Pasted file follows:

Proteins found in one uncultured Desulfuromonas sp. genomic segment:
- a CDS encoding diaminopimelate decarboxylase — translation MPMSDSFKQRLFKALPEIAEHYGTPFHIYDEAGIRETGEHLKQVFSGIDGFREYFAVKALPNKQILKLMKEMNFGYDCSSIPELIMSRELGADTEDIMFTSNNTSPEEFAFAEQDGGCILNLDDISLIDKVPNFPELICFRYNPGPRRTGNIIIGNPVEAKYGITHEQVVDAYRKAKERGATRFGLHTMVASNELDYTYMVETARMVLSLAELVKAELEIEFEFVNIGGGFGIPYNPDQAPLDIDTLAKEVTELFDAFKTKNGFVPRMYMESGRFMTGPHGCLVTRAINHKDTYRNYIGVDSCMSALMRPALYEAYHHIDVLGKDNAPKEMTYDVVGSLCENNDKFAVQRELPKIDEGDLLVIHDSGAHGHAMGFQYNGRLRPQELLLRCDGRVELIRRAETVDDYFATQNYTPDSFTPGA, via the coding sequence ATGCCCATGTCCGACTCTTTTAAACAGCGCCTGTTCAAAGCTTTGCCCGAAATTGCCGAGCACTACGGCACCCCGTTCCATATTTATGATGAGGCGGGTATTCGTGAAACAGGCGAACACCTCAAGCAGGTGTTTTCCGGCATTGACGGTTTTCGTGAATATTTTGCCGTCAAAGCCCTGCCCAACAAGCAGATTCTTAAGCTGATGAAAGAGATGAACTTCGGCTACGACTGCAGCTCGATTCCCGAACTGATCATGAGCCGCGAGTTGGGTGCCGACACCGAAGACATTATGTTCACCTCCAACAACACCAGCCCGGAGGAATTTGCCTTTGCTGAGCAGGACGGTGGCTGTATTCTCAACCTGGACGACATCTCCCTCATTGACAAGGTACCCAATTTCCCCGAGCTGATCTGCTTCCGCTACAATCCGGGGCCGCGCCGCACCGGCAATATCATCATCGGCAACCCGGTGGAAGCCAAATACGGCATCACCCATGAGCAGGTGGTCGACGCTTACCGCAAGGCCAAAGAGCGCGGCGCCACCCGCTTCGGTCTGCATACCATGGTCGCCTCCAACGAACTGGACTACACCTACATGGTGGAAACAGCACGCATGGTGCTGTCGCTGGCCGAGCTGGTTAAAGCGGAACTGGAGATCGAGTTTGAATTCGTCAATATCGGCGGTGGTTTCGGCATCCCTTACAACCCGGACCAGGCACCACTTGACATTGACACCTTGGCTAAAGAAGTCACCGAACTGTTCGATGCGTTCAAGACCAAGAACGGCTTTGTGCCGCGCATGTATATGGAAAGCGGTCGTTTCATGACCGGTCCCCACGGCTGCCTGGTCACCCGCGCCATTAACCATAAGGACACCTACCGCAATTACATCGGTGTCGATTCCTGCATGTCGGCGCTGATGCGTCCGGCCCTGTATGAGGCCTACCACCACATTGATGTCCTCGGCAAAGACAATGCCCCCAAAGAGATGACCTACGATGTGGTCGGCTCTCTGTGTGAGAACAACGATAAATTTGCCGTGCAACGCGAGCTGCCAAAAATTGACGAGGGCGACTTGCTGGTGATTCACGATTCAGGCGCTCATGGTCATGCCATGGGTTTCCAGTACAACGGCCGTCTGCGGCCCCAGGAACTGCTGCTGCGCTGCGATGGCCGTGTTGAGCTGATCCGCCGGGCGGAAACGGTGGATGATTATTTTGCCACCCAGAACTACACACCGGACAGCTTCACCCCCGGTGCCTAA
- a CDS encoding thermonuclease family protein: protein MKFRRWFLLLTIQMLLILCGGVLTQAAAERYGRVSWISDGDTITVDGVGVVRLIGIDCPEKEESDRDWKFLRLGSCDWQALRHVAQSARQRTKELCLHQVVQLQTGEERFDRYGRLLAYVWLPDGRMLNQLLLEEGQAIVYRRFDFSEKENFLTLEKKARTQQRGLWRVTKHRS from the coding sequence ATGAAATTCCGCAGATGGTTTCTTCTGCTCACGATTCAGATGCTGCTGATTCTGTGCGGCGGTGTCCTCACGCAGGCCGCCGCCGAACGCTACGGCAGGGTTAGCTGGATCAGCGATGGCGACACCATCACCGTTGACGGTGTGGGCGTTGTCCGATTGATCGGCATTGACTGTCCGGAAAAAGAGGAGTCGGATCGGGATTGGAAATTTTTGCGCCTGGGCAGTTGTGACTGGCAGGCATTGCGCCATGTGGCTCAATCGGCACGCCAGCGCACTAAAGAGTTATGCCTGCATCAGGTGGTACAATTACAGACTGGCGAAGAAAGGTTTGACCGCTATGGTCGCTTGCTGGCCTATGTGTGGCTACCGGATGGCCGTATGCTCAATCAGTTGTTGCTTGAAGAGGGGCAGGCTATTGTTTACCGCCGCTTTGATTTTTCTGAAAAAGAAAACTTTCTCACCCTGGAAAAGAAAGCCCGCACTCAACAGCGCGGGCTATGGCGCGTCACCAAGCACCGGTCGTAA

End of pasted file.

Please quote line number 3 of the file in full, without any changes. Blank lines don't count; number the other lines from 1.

- a CDS encoding thermonuclease family protein: protein MKFRRWFLLLTIQMLLILCGGVLTQAAAERYGRVSWISDGDTITVDGVGVVRLIGIDCPEKEESDRDWKFLRLGSCDWQALRHVAQSARQRTKELCLHQVVQLQTGEERFDRYGRLLAYVWLPDGRMLNQLLLEEGQAIVYRRFDFSEKENFLTLEKKARTQQRGLWRVTKHRS from the coding sequence ATGAAATTCCGCAGATGGTTTCTTCTGCTCACGATTCAGATGCTGCTGATTCTGTGCGGCGGTGTCCTCACGCAGGCCGCCGCCGAACGCTACGGCAGGGTTAGCTGGATCAGCGATGGCGACACCATCACCGTTGACGGTGTGGGCGTTGTCCGATTGATCGGCATTGACTGTCCGGAAAAAGAGGAGTCGGATCGGGATTGGAAATTTTTGCGCCTGGGCAGTTGTGACTGGCAGGCATTGCGCCATGTGGCTCAATCGGCACGCCAGCGCACTAAAGAGTTATGCCTGCATCAGGTGGTACAATTACAGACTGGCGAAGAAAGGTTTGACCGCTATGGTCGCTTGCTGGCCTATGTGTGGCTACCGGATGGCCGTATGCTCAATCAGTTGTTGCTTGAAGAGGGGCAGGCTATTGTTTACCGCCGCTTTGATTTTTCTGAAAAAGAAAACTTTCTCACCCTGGAAAAGAAAGCCCGCACTCAACAGCGCGGGCTATGGCGCGTCACCAAGCACCGGTCGTAA